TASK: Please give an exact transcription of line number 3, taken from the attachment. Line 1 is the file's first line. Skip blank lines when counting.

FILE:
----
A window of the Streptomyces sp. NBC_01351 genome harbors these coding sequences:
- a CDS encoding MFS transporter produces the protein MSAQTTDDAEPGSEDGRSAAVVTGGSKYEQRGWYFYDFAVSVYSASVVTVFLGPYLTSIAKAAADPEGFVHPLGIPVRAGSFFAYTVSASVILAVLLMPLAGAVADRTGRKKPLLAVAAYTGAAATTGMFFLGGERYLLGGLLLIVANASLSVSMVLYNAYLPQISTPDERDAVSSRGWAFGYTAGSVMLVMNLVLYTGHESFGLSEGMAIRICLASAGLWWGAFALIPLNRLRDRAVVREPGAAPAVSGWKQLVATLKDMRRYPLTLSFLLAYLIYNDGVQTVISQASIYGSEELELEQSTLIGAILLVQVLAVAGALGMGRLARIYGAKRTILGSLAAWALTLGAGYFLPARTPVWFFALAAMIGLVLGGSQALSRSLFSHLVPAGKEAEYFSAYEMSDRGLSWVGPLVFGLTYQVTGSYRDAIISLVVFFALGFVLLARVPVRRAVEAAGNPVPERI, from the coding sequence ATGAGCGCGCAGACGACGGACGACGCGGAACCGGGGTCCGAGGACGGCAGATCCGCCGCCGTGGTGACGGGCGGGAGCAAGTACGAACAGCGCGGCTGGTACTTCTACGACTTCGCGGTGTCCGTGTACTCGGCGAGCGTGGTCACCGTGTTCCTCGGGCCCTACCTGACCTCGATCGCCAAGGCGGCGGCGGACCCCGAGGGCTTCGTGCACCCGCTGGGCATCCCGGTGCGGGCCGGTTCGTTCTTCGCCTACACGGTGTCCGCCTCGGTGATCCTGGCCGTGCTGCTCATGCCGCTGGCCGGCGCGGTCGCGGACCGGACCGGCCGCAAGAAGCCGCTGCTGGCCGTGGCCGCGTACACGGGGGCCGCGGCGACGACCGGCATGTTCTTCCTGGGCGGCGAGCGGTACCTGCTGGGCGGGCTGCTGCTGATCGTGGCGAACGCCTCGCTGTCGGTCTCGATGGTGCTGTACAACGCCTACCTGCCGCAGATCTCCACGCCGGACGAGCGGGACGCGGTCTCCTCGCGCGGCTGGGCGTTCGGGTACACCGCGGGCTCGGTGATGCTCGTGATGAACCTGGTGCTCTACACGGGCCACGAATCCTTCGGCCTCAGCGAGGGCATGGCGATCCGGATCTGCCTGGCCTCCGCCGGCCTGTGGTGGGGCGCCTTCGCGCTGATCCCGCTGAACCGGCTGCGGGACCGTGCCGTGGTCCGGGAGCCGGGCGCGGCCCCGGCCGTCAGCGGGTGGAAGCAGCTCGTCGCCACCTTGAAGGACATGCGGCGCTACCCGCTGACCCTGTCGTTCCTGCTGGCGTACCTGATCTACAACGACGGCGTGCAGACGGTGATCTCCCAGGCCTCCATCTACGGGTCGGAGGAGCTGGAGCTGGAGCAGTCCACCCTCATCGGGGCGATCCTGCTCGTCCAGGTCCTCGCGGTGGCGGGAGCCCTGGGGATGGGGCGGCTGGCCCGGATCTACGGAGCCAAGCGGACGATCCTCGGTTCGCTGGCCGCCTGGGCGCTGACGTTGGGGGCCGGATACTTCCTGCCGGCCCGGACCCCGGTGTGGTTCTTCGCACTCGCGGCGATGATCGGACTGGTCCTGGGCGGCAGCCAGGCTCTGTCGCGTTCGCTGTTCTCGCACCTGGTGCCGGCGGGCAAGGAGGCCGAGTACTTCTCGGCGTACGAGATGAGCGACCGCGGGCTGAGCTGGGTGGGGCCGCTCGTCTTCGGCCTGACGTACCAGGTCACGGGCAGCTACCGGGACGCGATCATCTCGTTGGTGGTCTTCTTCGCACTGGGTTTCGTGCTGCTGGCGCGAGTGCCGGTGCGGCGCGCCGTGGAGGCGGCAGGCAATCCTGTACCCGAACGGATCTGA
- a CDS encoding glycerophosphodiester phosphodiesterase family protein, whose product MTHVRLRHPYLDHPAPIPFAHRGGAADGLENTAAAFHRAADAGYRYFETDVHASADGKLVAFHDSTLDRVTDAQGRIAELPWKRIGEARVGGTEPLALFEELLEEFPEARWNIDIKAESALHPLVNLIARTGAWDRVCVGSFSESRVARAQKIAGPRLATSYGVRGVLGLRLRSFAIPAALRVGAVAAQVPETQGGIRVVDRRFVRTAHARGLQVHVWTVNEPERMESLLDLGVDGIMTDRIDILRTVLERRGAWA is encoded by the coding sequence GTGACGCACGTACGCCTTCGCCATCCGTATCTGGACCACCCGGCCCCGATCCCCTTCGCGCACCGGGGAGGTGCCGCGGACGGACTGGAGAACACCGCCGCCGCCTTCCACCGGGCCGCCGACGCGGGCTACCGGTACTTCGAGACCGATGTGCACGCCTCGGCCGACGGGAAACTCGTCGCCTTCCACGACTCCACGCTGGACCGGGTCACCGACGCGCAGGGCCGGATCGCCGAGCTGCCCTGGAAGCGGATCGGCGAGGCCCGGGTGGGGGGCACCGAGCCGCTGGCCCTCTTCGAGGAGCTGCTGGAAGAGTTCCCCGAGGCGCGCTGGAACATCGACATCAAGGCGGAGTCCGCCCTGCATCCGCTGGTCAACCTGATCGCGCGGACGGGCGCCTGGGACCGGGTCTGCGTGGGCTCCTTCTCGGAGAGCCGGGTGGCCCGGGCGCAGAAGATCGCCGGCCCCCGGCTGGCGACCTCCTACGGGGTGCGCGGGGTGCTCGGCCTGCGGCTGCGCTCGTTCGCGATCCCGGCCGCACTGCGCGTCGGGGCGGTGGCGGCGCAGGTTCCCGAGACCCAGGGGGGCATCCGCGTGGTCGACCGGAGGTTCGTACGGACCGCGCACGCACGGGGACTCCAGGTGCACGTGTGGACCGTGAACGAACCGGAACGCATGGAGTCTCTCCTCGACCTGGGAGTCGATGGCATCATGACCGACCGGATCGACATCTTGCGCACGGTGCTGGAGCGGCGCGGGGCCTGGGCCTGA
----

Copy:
- a CDS encoding glycerophosphodiester phosphodiesterase family protein, whose product MTHVRLRHPYLDHPAPIPFAHRGGAADGLENTAAAFHRAADAGYRYFETDVHASADGKLVAFHDSTLDRVTDAQGRIAELPWKRIGEARVGGTEPLALFEELLEEFPEARWNIDIKAESALHPLVNLIARTGAWDRVCVGSFSESRVARAQKIAGPRLATSYGVRGVLGLRLRSFAIPAALRVGAVAAQVPETQGGIRVVDRRFVRTAHARGLQVHVWTVNEPERMESLLDLGVDGIMTDRIDILRTVLERRGAWA is encoded by the coding sequence GTGACGCACGTACGCCTTCGCCATCCGTATCTGGACCACCCGGCCCCGATCCCCTTCGCGCACCGGGGAGGTGCCGCGGACGGACTGGAGAACACCGCCGCCGCCTTCCACCGGGCCGCCGACGCGGGCTACCGGTACTTCGAGACCGATGTGCACGCCTCGGCCGACGGGAAACTCGTCGCCTTCCACGACTCCACGCTGGACCGGGTCACCGACGCGCAGGGCCGGATCGCCGAGCTGCCCTGGAAGCGGATCGGCGAGGCCCGGGTGGGGGGCACCGAGCCGCTGGCCCTCTTCGAGGAGCTGCTGGAAGAGTTCCCCGAGGCGCGCTGGAACATCGACATCAAGGCGGAGTCCGCCCTGCATCCGCTGGTCAACCTGATCGCGCGGACGGGCGCCTGGGACCGGGTCTGCGTGGGCTCCTTCTCGGAGAGCCGGGTGGCCCGGGCGCAGAAGATCGCCGGCCCCCGGCTGGCGACCTCCTACGGGGTGCGCGGGGTGCTCGGCCTGCGGCTGCGCTCGTTCGCGATCCCGGCCGCACTGCGCGTCGGGGCGGTGGCGGCGCAGGTTCCCGAGACCCAGGGGGGCATCCGCGTGGTCGACCGGAGGTTCGTACGGACCGCGCACGCACGGGGACTCCAGGTGCACGTGTGGACCGTGAACGAACCGGAACGCATGGAGTCTCTCCTCGACCTGGGAGTCGATGGCATCATGACCGACCGGATCGACATCTTGCGCACGGTGCTGGAGCGGCGCGGGGCCTGGGCCTGA